What is it about?

A cohort study of the 2,783 New Zealand Vietnam war veterans that we traced using Ministry of Health databases and the electronic electoral roll. Between 1988 and 2009, 407 veterans had died. The veterans were healthier in some respects, with a reduced risk of death compared to the general population of the same age structure, the 'health soldier effect'. They had an increased risk of some cancers, especially head and neck cancers, and nearly twice the risk of Chronic Lymphatic Leukaemia.

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Why is it important?

The veterans were worried about exposure to Agent Orange, a herbicide used to kill vegetation around bases in order to deny the enemy cover and discourage attacks. It contained 2,3,7,8-tetrachlorodibenzo-para-dioxin (TCDD or simply ‘dioxin’). United States veterans had pressured the US Department of Veteran Affairs into investigating the health effects of Agent Orange, and the The Institute of Medicine of the US National Academy of Sciences (IOM) to conduct a biennial and cumulative epidemiological review of herbicide exposure. Eleven reviews have been carried out since 1994, and the 11th and final review was published in 2018. The reviews have been used in New Zealand to publish a 'presumptive list' of conditions which automatically attract compensation and health cover. Chronic Lymphatic Leukaemia is on this list because of an increased risk in agricultural workers: it had never been reported in veterans. Australian veterans also had an increased risk. Unfortunately we do not know the levels of exposure to dioxins, but the New Zealand Companies served alongside their Australian colleagues in The Nui Dat area. This lay in US Military Region 3, and approximately 20 km distant from the Rung Sat special zone, known to have been heavily sprayed. Infantry soldiers were more likely to be exposed because they more often engaged with the enemy and were, therefore, more likely to enter sprayed areas. They were also potentially exposed to other agents such as dapsone and insecticides.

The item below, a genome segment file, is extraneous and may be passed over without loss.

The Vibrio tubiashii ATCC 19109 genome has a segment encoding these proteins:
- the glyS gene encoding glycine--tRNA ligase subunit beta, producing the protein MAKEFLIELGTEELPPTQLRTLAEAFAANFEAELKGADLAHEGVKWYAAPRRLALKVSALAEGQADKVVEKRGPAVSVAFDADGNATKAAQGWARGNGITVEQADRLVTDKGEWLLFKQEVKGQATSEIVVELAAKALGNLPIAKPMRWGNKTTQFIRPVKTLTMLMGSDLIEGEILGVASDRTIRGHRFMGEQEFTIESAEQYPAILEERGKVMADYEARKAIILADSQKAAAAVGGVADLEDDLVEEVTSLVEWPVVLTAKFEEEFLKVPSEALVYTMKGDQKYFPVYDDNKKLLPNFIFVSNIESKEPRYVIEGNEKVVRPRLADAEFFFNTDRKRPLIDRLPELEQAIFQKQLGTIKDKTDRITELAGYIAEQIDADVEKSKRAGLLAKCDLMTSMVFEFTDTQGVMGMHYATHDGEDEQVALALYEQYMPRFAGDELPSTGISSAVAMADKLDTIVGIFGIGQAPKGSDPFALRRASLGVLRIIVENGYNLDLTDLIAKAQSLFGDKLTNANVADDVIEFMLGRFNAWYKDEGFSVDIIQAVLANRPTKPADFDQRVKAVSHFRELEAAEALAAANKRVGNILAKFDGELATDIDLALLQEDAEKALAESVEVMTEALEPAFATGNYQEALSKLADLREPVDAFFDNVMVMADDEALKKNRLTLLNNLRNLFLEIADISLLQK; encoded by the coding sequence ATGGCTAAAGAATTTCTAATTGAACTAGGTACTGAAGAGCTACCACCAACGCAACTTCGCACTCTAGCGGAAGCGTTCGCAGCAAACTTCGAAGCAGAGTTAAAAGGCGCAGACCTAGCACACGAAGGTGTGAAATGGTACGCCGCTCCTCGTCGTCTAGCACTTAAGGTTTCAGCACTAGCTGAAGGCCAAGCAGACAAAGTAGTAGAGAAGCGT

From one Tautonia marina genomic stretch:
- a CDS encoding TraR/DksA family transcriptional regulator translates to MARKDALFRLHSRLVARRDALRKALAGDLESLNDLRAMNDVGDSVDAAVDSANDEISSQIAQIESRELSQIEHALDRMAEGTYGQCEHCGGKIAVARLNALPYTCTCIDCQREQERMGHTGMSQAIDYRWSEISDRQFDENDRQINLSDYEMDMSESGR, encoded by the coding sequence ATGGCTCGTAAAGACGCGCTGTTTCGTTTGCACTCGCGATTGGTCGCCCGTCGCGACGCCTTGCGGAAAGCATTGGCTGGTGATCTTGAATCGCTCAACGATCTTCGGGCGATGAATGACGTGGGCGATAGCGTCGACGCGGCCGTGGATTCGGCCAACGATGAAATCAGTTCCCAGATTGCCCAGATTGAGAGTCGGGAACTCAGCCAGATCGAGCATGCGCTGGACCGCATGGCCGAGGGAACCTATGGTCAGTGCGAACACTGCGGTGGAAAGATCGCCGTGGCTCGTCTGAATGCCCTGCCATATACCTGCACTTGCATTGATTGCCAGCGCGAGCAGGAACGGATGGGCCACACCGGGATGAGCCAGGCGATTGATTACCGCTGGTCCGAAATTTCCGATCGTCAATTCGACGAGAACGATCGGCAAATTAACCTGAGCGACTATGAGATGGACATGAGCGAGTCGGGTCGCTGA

Perspectives

As always, we engaged the veterans before, during and after the study. Although this is a seemingly impersonal cohort study carried out using records, the personal touch was important. We needed to listen to their concerns. Why did we want to do this study? We explained that, if we know about mortality then we know what to look for. Not all the veterans were supportive, mainly because of the way that Vietnam veterans were treated on their return to New Zealand. They have an innate sense of mistrust of 'the authorities,' which, at least to some extent, researchers are. We made sure that the veterans knew the results first. Contrary to expectation, they were actually relieved about the leukaemia finding, saying that 'we told you so,' this is something that you don't find out about unless you ask!

Dr David I McBride
University of Otago

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This page is a summary of: The mortality and cancer experience of New Zealand Vietnam war veterans: a cohort study, BMJ Open, August 2013, BMJ, DOI: 10.1136/bmjopen-2013-003379.
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